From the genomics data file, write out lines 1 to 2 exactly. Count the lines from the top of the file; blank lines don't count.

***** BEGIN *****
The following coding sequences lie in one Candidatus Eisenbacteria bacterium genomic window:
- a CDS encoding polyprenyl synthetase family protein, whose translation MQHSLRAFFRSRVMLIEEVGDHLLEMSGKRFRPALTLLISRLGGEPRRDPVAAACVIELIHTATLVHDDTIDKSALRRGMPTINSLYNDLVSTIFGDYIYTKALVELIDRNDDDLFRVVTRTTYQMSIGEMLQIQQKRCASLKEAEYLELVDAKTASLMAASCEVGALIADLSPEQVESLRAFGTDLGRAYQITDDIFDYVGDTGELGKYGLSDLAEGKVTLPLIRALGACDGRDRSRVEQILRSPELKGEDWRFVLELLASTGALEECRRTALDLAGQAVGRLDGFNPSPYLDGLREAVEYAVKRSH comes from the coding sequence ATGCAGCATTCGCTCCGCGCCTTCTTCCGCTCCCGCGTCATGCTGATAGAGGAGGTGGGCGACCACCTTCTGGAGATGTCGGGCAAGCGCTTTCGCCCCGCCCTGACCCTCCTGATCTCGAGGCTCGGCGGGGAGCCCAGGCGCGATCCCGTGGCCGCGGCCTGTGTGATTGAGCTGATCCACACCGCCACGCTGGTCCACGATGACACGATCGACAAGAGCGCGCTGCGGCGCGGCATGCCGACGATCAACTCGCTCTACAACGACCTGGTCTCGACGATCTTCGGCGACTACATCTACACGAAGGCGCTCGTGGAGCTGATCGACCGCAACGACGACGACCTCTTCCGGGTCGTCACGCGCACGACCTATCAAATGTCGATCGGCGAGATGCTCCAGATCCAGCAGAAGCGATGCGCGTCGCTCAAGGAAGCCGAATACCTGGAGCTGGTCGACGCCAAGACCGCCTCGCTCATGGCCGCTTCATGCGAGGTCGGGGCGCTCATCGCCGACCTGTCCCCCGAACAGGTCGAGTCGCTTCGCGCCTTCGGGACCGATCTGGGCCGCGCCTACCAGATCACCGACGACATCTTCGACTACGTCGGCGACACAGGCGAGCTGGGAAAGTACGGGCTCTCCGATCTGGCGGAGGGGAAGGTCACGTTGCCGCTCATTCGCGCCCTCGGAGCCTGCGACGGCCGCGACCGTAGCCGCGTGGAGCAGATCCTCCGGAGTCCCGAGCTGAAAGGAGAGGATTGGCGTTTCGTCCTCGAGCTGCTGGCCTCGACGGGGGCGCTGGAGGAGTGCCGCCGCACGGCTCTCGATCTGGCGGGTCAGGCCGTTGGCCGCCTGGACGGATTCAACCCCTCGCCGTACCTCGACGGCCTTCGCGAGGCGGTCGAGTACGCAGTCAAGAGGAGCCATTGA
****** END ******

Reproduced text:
The following coding sequences lie in one Candidatus Eisenbacteria bacterium genomic window:
- a CDS encoding polyprenyl synthetase family protein, whose translation MQHSLRAFFRSRVMLIEEVGDHLLEMSGKRFRPALTLLISRLGGEPRRDPVAAACVIELIHTATLVHDDTIDKSALRRGMPTINSLYNDLVSTIFGDYIYTKALVELIDRNDDDLFRVVTRTTYQMSIGEMLQIQQKRCASLKEAEYLELVDAKTASLMAASCEVGALIADLSPEQVESLRAFGTDLGRAYQITDDIFDYVGDTGELGKYGLSDLAEGKVTLPLIRALGACDGRDRSRVEQILRSPELKGEDWRFVLELLASTGALEECRRTALDLAGQAVGRLDGFNPSPYLDGLREAVEYAVKRSH comes from the coding sequence ATGCAGCATTCGCTCCGCGCCTTCTTCCGCTCCCGCGTCATGCTGATAGAGGAGGTGGGCGACCACCTTCTGGAGATGTCGGGCAAGCGCTTTCGCCCCGCCCTGACCCTCCTGATCTCGAGGCTCGGCGGGGAGCCCAGGCGCGATCCCGTGGCCGCGGCCTGTGTGATTGAGCTGATCCACACCGCCACGCTGGTCCACGATGACACGATCGACAAGAGCGCGCTGCGGCGCGGCATGCCGACGATCAACTCGCTCTACAACGACCTGGTCTCGACGATCTTCGGCGACTACATCTACACGAAGGCGCTCGTGGAGCTGATCGACCGCAACGACGACGACCTCTTCCGGGTCGTCACGCGCACGACCTATCAAATGTCGATCGGCGAGATGCTCCAGATCCAGCAGAAGCGATGCGCGTCGCTCAAGGAAGCCGAATACCTGGAGCTGGTCGACGCCAAGACCGCCTCGCTCATGGCCGCTTCATGCGAGGTCGGGGCGCTCATCGCCGACCTGTCCCCCGAACAGGTCGAGTCGCTTCGCGCCTTCGGGACCGATCTGGGCCGCGCCTACCAGATCACCGACGACATCTTCGACTACGTCGGCGACACAGGCGAGCTGGGAAAGTACGGGCTCTCCGATCTGGCGGAGGGGAAGGTCACGTTGCCGCTCATTCGCGCCCTCGGAGCCTGCGACGGCCGCGACCGTAGCCGCGTGGAGCAGATCCTCCGGAGTCCCGAGCTGAAAGGAGAGGATTGGCGTTTCGTCCTCGAGCTGCTGGCCTCGACGGGGGCGCTGGAGGAGTGCCGCCGCACGGCTCTCGATCTGGCGGGTCAGGCCGTTGGCCGCCTGGACGGATTCAACCCCTCGCCGTACCTCGACGGCCTTCGCGAGGCGGTCGAGTACGCAGTCAAGAGGAGCCATTGA